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You compare very different kind of communication protocols:

  • POSIX Sockets are available on all TCP/IP enabled platforms (e.g. linux, windows) and not only unix. It's a flexible communication protocol. It offers among other possibilities, reliable bidirectional streams or packetpackets exchange. It suits your needs. But
    But it's low level (level 5 of the OSI model), so youyou'll have to ensure the security (level 6) and to take care of properly writingthe assembly/disasembly of your variable length messages, and of course, you have to ensure the security(level 7).
  • HTTP(S) is request/response, so very well suited for your client/server purpose (level 7 of OSI, so security and packaging of data is already in). There is a small overhead for the header data, but the body can be binary protobuf if you want. Security is handled by the lower levels. However, http is connectionless, so you'll have to organize the session management.
  • Message queues (aka AMQP protocol, ZeroMQ library) are not meant to be bidirectional by nature. So it's fine to send commands and data to the server, but how to send thea response with data back to client ? Via another queue ? So I don't think it's the best approach for your use case.

If your protocol is for a system running on a local network, for example for learning purpose, the sockets would be a very good start. If the scope is larger, http(s) could be more appropriate.

  • POSIX Sockets are available on all TCP/IP enabled platforms (e.g. linux, windows) and not only unix. It's a flexible communication protocol. It offers among other possibilities, reliable bidirectional streams or packet exchange. It suits your needs. But it's low level, so you have to take care of properly writing your variable length messages, and of course, you have to ensure the security.
  • HTTP(S) is request/response, so very well suited for your client/server purpose. There is a small overhead for the header data, but the body can be binary protobuf if you want. Security is handled by the lower levels. However, http is connectionless, so you'll have to organize the session management.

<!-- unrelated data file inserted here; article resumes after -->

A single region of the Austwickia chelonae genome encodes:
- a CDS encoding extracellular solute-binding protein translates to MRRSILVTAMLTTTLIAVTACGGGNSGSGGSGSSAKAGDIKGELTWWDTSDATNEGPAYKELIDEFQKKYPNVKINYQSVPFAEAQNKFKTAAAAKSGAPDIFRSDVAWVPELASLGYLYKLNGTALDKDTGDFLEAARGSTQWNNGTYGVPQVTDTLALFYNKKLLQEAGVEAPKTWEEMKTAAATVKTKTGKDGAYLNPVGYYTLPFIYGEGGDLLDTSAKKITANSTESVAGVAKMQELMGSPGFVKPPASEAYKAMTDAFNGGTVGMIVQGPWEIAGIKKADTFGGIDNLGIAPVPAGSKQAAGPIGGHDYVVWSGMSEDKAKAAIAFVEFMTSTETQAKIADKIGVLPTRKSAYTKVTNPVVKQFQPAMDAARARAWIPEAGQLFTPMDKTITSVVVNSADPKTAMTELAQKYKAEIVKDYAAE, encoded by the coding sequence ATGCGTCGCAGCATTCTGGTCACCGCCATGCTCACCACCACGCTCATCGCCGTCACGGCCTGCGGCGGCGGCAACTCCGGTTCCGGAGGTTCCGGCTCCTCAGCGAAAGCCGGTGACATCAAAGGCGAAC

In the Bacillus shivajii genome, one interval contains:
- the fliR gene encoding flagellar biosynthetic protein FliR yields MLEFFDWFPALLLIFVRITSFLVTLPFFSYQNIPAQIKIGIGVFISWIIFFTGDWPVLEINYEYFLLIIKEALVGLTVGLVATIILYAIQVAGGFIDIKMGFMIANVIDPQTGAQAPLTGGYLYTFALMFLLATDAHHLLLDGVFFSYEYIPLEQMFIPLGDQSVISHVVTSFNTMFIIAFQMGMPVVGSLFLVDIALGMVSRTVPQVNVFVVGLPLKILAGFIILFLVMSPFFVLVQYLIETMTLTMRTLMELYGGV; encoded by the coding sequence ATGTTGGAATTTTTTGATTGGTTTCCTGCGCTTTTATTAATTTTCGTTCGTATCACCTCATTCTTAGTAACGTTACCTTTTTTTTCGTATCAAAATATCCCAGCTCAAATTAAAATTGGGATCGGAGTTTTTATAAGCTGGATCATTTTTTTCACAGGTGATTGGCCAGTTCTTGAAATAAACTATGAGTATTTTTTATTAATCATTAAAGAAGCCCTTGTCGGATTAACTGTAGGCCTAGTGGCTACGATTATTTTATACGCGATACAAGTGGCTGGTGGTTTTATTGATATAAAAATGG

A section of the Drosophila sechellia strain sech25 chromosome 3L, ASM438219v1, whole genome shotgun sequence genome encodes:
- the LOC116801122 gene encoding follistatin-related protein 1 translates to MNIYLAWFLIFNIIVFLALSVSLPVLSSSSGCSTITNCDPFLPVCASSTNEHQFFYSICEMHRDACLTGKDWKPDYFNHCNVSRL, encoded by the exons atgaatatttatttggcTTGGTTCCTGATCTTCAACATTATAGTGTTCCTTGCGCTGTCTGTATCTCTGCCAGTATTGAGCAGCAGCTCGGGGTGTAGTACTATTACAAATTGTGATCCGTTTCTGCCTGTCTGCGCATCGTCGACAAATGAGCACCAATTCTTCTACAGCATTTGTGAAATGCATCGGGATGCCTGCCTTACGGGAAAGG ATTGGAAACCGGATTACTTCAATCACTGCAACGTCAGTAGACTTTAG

• Message queues (aka AMQP, ZeroMQ) are not bidirectional. So it's fine to send commands and data to the server, but how to send the data back to client ? Via another queue ? So I don't think it's the best approach for your use case.

You compare very different kind of communication protocols:

  • POSIX Sockets are available on all TCP/IP enabled platforms (e.g. linux, windows) and not only unix. It's a flexible communication protocol. It offers among other possibilities, reliable bidirectional streams or packets. It suits your needs.
    But it's low level (level 5 of the OSI model), so you'll have to ensure the security (level 6) and to take care of the assembly/disasembly of your variable length messages (level 7).
  • HTTP(S) is request/response, so very well suited for your client/server purpose (level 7 of OSI, so security and packaging of data is already in). There is a small overhead for the header data, but the body can be binary protobuf if you want. Security is handled by the lower levels. However, http is connectionless, so you'll have to organize the session management.
  • Message queues (aka AMQP protocol, ZeroMQ library) are not meant to be bidirectional by nature. So it's fine to send commands and data to the server, but how to send a response with data back to client ? Via another queue ? So I don't think it's the best approach for your use case.

If your protocol is for a system running on a local network, for example for learning purpose, the sockets would be a very good start. If the scope is larger, http(s) could be more appropriate.

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  • POSIX Sockets are available on all TCP/IP enabled platforms (e.g. linux, windows) and not only unix. It's a flexible communication protocol. It offers among other possibilities, reliable bidirectional streams or packet exchange. It suits your needs. But it's low level, so you have to take care of properly writing your variable length messages, and of course, you have to ensure the security.
  • HTTP(S) is request/response, so very well suited for your client/server purpose. There is a small overhead for the header data, but the body can be binary protobuf if you want. Security is handled by the lower levels. However, http is connectionless, so you'll have to organize the session management.
  • Message queues (aka AMQP, ZeroMQ) are not bidirectional. So it's fine to send commands and data to the server, but how to send the data back to client ? Via another queue ? So I don't think it's the best approach for your use case.